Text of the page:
All that too is – must be - part of the existence of Derry. How could we appreciate its history without some awareness of these intangible qualities? How we see and feel a place is indeed one dimension of its nature, of its history. Could a historian give a full account without some feel for all this?
Is there is a message here for historians, above all for the historians of place? Yes, we must indeed use the well-known sources listed in the standard hard copy and web manuals. Nor should we overlook the sometimes neglected method of oral history: the art of memory. Novels too can sometimes get us closer to a time and place than the ‘scholarly’ texts. We must remember as well the importance, difficult as this sometimes is, of cultivating detachment and the critical assessment of sources. But do we need something more? For a full understanding we must surely also take account of our own memories and reactions, and feel the multisensory air of places.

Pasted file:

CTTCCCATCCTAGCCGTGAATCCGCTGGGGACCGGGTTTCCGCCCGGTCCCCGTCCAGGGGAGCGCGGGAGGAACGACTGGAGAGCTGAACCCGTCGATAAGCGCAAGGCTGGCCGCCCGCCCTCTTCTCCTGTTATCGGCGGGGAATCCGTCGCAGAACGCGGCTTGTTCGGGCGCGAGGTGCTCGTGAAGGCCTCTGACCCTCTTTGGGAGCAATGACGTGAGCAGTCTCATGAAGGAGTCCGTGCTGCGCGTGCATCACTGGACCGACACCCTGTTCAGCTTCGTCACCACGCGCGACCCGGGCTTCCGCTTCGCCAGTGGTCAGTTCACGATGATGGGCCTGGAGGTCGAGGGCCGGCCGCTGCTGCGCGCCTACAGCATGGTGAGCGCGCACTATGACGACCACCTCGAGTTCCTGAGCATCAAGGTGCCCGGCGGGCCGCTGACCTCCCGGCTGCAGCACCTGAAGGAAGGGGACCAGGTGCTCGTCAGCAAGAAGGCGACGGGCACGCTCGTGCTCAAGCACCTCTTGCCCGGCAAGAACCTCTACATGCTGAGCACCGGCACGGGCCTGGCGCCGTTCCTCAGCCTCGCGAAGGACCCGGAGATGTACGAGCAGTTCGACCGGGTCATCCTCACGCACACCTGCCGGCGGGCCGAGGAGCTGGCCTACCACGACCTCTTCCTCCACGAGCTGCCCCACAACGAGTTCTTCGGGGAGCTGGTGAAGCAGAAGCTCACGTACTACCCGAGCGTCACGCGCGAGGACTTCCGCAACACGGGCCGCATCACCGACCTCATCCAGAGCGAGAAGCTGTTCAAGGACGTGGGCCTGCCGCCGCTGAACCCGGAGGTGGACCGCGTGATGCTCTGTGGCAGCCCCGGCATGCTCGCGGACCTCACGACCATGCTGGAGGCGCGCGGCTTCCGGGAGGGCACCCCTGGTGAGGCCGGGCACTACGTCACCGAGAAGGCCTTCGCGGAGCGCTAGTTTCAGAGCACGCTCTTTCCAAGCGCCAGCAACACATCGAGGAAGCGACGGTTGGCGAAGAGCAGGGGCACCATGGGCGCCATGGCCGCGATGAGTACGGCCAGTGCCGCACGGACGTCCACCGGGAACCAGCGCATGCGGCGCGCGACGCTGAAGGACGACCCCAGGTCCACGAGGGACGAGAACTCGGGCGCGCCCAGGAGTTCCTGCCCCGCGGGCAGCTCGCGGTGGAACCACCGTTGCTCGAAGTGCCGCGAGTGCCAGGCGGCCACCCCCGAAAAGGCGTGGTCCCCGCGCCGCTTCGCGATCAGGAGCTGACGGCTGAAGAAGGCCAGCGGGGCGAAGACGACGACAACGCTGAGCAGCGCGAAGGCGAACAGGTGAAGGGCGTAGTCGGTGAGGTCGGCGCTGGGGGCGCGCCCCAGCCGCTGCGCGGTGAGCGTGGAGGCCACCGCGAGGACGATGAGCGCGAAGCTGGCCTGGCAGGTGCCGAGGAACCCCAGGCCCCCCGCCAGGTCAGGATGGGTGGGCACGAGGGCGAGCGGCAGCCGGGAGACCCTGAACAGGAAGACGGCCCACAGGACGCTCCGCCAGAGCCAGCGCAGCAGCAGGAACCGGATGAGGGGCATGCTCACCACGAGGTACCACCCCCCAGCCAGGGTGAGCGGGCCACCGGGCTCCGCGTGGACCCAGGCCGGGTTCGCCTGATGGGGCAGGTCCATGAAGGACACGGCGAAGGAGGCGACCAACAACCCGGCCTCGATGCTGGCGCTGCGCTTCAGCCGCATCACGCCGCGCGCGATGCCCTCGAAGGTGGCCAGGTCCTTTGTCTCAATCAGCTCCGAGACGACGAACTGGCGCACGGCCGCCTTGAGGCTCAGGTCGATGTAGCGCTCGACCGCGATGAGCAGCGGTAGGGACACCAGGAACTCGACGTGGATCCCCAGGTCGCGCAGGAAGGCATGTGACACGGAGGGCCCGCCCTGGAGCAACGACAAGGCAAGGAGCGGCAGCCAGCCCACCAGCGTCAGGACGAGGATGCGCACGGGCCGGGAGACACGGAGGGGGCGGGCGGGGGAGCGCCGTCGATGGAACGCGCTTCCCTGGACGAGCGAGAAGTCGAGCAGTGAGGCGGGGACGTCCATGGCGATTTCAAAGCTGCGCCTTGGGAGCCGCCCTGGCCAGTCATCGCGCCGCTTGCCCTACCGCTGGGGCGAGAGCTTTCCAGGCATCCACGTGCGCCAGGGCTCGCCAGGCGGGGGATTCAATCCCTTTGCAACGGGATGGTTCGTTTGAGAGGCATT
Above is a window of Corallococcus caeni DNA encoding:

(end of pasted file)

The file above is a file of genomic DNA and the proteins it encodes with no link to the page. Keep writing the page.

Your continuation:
That indeed may lead us, students perhaps (as so often) in the van, to a new and fuller experience of local history.
This blog post is part of Society Matters. The blog seeks to inform, stimulate and challenge our understanding of this changing world and of our humbling role within it. Find out more about the blog and the team.
Want to know more about studying social sciences with The Open University? Visit the Social Sciences faculty site.
Please note: The opinions expressed in Society Matters posts are those of the individual authors, and do not represent the views of The Open University.